In a paper published in the Annual Review of Ecology and Systematics in 1987, John Avise, Jonathan Arnold, Martin Ball, Eldredge Bermingham, Trip Lamb, Joseph Neigel, Carol. A. Reeb and Nancy C. Saunders highlighted the value of mitochondrial DNA in bringing phylogenetic thinking into population genetic studies, and laid the foundation for the birth of phylogeography. Twenty-nine years after the paper was published, I asked John Avise about the making of this paper, the origins of his interest in evolution and genetics, and the progress that phylogeography has made in this period.
Citation: Avise, John C., Jonathan Arnold, R. Martin Ball, Eldredge Bermingham, Trip Lamb, Joseph E. Neigel, Carol A. Reeb, and Nancy C. Saunders. “Intraspecific phylogeography: the mitochondrial DNA bridge between population genetics and systematics.” Annual review of Ecology and Systematics 18, no. 1 (1987): 489-522.
Date of interview: Questions sent by email on 11th December 2016; responses received by email on 13th December 2016
Hari Sridhar: I would like to start by asking you what your motivation was to write this paper. When did you start thinking about the need to link population genetics and systematics? Also, how and when did you discover the value of Mitochondrial DNA?
John Avise: The immediate impetus to write this paper came about as follows: for nearly ten years, I had been writing numerous papers about mtDNA genealogies in conspecific populations of various vertebrate species. In paper after paper, I had been forced to use cumbersome phrases to encapsulate our observations. For example, I would write sentences such as “There clearly is a strong geographic orientation to the matrilineal genealogies in this species.” I needed a simpler word or phrase to convey such sentiments. That’s when I thought of the word “phylogeography”. After the word was coined in my 1987 paper, I could thereafter simplify everything by stating that there was a clear phylogeographic pattern in each dataset. Furthermore, just by coining the word, I was motivated to think more clearly about what would henceforth be recognized as phylogeographic principles, patterns, and processes. My initial attempt at this emerging framework was the subject of that 1987 paper.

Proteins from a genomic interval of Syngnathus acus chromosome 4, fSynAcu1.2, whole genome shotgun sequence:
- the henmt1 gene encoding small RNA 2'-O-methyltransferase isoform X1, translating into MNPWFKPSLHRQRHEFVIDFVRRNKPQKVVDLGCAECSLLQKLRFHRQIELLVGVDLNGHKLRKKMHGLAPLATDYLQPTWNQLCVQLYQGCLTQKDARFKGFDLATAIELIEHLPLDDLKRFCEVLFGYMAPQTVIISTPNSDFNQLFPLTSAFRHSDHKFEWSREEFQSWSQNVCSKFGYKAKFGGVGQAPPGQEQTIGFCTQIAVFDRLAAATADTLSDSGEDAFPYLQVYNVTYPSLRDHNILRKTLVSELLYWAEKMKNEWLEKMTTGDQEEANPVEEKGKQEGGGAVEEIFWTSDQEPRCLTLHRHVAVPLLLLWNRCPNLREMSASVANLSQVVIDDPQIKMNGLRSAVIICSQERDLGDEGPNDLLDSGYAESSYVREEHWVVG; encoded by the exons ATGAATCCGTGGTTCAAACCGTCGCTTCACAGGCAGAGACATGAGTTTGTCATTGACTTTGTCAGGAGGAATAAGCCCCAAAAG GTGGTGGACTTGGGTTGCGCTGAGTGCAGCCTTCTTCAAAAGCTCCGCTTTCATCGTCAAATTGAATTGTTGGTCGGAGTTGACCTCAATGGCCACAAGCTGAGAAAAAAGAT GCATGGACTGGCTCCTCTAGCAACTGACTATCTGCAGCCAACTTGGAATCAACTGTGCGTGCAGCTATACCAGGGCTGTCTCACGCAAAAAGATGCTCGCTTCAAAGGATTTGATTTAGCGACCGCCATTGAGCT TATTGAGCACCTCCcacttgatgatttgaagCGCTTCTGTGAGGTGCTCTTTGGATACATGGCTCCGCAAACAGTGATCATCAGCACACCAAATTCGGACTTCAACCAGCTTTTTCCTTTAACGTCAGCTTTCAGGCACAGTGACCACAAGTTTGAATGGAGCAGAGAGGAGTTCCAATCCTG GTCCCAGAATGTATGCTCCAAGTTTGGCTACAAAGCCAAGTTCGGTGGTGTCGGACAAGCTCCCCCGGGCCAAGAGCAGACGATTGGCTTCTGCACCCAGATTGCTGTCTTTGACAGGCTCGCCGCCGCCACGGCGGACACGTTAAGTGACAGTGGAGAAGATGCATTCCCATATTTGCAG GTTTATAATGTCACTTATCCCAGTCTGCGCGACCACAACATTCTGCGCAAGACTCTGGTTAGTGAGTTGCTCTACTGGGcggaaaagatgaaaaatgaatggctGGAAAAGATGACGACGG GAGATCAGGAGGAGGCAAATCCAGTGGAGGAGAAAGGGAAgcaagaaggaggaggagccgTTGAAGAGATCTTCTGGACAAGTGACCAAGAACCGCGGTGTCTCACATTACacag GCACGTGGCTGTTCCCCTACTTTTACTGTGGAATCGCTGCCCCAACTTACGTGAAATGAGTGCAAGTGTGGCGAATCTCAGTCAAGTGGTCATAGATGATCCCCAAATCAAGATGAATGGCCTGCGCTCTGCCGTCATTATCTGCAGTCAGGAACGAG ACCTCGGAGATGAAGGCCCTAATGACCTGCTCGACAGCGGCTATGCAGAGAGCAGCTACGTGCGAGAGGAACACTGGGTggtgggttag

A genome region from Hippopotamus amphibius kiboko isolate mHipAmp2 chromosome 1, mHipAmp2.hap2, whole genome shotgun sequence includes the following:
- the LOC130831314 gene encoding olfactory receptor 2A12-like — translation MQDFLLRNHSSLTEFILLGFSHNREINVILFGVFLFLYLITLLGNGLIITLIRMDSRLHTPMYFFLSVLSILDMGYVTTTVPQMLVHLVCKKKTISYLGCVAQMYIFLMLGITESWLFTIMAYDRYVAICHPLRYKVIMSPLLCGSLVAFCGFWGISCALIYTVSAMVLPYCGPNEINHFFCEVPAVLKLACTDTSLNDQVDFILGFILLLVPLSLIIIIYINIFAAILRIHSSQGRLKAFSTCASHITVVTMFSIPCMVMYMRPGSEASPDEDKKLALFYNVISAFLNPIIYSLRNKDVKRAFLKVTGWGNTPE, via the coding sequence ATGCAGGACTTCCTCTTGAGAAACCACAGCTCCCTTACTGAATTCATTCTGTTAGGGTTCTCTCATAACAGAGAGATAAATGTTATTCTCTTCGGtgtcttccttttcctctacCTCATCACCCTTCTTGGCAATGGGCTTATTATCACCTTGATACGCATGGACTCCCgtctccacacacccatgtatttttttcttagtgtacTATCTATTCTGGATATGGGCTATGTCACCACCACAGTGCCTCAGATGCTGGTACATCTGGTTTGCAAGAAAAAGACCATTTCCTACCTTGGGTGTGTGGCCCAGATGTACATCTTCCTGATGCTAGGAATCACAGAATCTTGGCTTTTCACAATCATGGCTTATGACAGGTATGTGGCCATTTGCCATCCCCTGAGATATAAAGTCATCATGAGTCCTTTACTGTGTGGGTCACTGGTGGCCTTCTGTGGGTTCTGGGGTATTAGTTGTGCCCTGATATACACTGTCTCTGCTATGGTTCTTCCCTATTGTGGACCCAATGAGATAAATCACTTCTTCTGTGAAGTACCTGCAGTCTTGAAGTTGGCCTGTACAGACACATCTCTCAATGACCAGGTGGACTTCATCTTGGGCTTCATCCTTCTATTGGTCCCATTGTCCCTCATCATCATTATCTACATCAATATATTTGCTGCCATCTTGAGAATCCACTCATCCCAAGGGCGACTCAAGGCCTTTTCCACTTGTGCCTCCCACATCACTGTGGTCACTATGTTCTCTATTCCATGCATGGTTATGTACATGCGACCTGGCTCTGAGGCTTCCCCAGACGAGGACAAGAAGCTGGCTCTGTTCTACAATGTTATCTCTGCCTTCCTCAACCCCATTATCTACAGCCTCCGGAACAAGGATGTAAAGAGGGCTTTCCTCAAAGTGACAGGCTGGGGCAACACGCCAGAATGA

Throughout my graduate training in the early 1970’s I had been dismayed by the fact that systematists (phylogeneticists) and population geneticists seemed to speak very different languages, and had little meaningful contact or communication. This seemed to me to be highly ironic because microevolution (evolution at the intraspecific level) and macroevolution (evolution above the species level) must, in truth, be relatable segments along a genealogical continuum (because, in any generation, each organism has parents who in turn had parents and so on going back in time). So I had always been primed to want to discover some way to draw meaningful connections between the formerly separate disciplines of population genetics and phylogenetics.